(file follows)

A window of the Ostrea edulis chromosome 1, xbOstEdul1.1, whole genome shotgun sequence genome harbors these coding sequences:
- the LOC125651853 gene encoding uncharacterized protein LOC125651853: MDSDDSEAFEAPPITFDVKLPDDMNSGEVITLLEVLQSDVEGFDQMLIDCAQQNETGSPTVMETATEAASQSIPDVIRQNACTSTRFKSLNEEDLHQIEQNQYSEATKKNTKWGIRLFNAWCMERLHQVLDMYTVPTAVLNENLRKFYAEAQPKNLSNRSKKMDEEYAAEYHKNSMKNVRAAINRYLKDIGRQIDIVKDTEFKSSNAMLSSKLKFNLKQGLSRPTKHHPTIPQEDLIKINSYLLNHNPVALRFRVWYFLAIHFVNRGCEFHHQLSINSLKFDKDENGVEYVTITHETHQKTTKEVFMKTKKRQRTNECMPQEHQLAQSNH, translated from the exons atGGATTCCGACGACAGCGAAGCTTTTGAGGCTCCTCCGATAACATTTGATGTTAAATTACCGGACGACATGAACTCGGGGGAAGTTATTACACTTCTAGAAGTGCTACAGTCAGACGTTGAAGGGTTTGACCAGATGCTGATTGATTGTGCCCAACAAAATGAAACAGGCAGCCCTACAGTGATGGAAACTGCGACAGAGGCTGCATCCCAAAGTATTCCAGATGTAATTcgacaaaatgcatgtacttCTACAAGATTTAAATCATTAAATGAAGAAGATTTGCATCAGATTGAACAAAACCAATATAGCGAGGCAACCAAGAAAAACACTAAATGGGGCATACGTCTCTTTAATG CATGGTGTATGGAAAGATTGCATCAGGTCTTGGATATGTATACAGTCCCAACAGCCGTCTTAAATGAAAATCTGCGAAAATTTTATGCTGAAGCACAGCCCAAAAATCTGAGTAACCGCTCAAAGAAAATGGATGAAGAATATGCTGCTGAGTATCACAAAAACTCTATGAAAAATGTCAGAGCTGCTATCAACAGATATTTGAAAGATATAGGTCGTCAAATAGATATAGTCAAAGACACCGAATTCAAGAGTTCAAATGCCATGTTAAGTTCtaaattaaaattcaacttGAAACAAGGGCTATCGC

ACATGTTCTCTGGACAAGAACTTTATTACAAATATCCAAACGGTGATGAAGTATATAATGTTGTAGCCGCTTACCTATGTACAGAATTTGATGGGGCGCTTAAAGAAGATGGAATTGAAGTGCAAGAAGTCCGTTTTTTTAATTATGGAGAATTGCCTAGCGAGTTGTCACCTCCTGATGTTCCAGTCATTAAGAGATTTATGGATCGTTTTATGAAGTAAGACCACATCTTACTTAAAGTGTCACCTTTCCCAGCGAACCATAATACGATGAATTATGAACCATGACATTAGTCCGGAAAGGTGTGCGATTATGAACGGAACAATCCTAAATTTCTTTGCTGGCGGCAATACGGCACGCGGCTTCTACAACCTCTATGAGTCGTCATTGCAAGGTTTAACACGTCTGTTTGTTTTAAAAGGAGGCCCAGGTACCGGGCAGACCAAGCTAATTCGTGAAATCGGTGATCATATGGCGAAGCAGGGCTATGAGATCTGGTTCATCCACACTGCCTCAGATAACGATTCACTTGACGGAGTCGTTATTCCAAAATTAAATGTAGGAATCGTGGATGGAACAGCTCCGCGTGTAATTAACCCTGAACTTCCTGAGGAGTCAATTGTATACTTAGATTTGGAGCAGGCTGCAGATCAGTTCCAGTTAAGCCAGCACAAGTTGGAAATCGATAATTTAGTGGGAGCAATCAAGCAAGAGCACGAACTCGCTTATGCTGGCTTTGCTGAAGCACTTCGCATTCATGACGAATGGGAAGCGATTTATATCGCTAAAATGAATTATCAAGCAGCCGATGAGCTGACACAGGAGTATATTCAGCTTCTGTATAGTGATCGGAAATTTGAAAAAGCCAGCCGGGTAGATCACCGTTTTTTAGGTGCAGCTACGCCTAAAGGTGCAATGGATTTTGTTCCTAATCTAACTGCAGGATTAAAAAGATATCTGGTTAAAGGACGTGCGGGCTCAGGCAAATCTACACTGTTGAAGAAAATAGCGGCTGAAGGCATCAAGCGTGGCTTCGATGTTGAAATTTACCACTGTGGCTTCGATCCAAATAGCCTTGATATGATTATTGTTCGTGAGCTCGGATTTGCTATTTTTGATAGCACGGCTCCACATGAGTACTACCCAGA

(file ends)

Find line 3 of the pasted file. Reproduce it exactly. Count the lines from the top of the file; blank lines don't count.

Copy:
ACATGTTCTCTGGACAAGAACTTTATTACAAATATCCAAACGGTGATGAAGTATATAATGTTGTAGCCGCTTACCTATGTACAGAATTTGATGGGGCGCTTAAAGAAGATGGAATTGAAGTGCAAGAAGTCCGTTTTTTTAATTATGGAGAATTGCCTAGCGAGTTGTCACCTCCTGATGTTCCAGTCATTAAGAGATTTATGGATCGTTTTATGAAGTAAGACCACATCTTACTTAAAGTGTCACCTTTCCCAGCGAACCATAATACGATGAATTATGAACCATGACATTAGTCCGGAAAGGTGTGCGATTATGAACGGAACAATCCTAAATTTCTTTGCTGGCGGCAATACGGCACGCGGCTTCTACAACCTCTATGAGTCGTCATTGCAAGGTTTAACACGTCTGTTTGTTTTAAAAGGAGGCCCAGGTACCGGGCAGACCAAGCTAATTCGTGAAATCGGTGATCATATGGCGAAGCAGGGCTATGAGATCTGGTTCATCCACACTGCCTCAGATAACGATTCACTTGACGGAGTCGTTATTCCAAAATTAAATGTAGGAATCGTGGATGGAACAGCTCCGCGTGTAATTAACCCTGAACTTCCTGAGGAGTCAATTGTATACTTAGATTTGGAGCAGGCTGCAGATCAGTTCCAGTTAAGCCAGCACAAGTTGGAAATCGATAATTTAGTGGGAGCAATCAAGCAAGAGCACGAACTCGCTTATGCTGGCTTTGCTGAAGCACTTCGCATTCATGACGAATGGGAAGCGATTTATATCGCTAAAATGAATTATCAAGCAGCCGATGAGCTGACACAGGAGTATATTCAGCTTCTGTATAGTGATCGGAAATTTGAAAAAGCCAGCCGGGTAGATCACCGTTTTTTAGGTGCAGCTACGCCTAAAGGTGCAATGGATTTTGTTCCTAATCTAACTGCAGGATTAAAAAGATATCTGGTTAAAGGACGTGCGGGCTCAGGCAAATCTACACTGTTGAAGAAAATAGCGGCTGAAGGCATCAAGCGTGGCTTCGATGTTGAAATTTACCACTGTGGCTTCGATCCAAATAGCCTTGATATGATTATTGTTCGTGAGCTCGGATTTGCTATTTTTGATAGCACGGCTCCACATGAGTACTACCCAGA